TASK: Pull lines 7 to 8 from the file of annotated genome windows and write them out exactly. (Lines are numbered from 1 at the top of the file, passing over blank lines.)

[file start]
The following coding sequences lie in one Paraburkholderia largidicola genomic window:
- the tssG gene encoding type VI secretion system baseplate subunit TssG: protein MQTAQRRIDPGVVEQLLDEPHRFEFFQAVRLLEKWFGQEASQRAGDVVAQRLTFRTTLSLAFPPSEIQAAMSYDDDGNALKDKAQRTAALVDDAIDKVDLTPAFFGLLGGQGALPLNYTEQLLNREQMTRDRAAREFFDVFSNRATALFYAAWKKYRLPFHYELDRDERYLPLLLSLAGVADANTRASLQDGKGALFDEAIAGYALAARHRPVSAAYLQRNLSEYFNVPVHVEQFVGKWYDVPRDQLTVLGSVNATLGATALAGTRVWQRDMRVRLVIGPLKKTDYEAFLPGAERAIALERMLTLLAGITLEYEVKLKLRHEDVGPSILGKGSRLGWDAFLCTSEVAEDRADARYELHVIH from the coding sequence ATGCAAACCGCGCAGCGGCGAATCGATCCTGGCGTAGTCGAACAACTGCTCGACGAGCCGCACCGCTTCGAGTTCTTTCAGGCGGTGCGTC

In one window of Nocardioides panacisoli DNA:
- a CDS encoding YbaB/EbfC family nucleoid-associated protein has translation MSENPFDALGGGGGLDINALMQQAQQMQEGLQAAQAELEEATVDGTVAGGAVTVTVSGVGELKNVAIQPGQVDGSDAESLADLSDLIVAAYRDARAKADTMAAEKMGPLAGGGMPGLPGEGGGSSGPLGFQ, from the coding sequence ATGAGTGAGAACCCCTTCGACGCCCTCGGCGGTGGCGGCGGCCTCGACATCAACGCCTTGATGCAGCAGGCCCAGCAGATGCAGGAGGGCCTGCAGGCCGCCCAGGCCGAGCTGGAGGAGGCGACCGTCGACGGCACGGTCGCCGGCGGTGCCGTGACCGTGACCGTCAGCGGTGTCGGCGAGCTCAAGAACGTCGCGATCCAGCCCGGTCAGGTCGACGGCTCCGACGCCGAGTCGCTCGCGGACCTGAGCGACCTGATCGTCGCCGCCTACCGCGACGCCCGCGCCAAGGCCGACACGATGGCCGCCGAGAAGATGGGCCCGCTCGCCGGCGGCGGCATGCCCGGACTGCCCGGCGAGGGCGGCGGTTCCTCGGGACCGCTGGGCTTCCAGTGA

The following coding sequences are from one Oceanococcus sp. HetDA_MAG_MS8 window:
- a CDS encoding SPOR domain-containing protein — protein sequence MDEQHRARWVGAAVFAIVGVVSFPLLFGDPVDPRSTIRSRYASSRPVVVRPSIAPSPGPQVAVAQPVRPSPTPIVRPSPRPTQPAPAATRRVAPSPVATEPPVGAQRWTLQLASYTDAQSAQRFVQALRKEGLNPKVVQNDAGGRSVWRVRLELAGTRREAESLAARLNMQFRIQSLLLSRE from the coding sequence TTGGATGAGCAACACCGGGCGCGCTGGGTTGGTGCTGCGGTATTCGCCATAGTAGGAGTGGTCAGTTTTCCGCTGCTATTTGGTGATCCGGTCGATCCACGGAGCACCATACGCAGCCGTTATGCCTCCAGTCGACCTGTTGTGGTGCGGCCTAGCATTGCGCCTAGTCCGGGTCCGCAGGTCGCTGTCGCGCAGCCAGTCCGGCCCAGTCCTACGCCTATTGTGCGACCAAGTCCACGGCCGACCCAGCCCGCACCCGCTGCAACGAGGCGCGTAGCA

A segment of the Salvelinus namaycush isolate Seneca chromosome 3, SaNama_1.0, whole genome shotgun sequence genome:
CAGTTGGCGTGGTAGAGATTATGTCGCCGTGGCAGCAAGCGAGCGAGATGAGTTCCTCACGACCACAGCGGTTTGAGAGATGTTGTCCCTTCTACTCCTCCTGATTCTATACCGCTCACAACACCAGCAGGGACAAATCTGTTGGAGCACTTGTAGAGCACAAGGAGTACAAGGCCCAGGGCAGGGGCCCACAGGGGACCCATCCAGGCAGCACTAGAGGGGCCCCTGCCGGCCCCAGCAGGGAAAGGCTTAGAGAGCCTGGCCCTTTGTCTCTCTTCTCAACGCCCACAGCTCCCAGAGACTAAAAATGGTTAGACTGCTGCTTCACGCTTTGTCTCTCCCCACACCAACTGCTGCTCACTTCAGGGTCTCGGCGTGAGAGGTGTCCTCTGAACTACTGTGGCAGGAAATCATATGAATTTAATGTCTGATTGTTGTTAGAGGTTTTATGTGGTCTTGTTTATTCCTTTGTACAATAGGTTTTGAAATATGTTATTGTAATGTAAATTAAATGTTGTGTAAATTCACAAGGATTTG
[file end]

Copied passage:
A segment of the Salvelinus namaycush isolate Seneca chromosome 3, SaNama_1.0, whole genome shotgun sequence genome:
CAGTTGGCGTGGTAGAGATTATGTCGCCGTGGCAGCAAGCGAGCGAGATGAGTTCCTCACGACCACAGCGGTTTGAGAGATGTTGTCCCTTCTACTCCTCCTGATTCTATACCGCTCACAACACCAGCAGGGACAAATCTGTTGGAGCACTTGTAGAGCACAAGGAGTACAAGGCCCAGGGCAGGGGCCCACAGGGGACCCATCCAGGCAGCACTAGAGGGGCCCCTGCCGGCCCCAGCAGGGAAAGGCTTAGAGAGCCTGGCCCTTTGTCTCTCTTCTCAACGCCCACAGCTCCCAGAGACTAAAAATGGTTAGACTGCTGCTTCACGCTTTGTCTCTCCCCACACCAACTGCTGCTCACTTCAGGGTCTCGGCGTGAGAGGTGTCCTCTGAACTACTGTGGCAGGAAATCATATGAATTTAATGTCTGATTGTTGTTAGAGGTTTTATGTGGTCTTGTTTATTCCTTTGTACAATAGGTTTTGAAATATGTTATTGTAATGTAAATTAAATGTTGTGTAAATTCACAAGGATTTG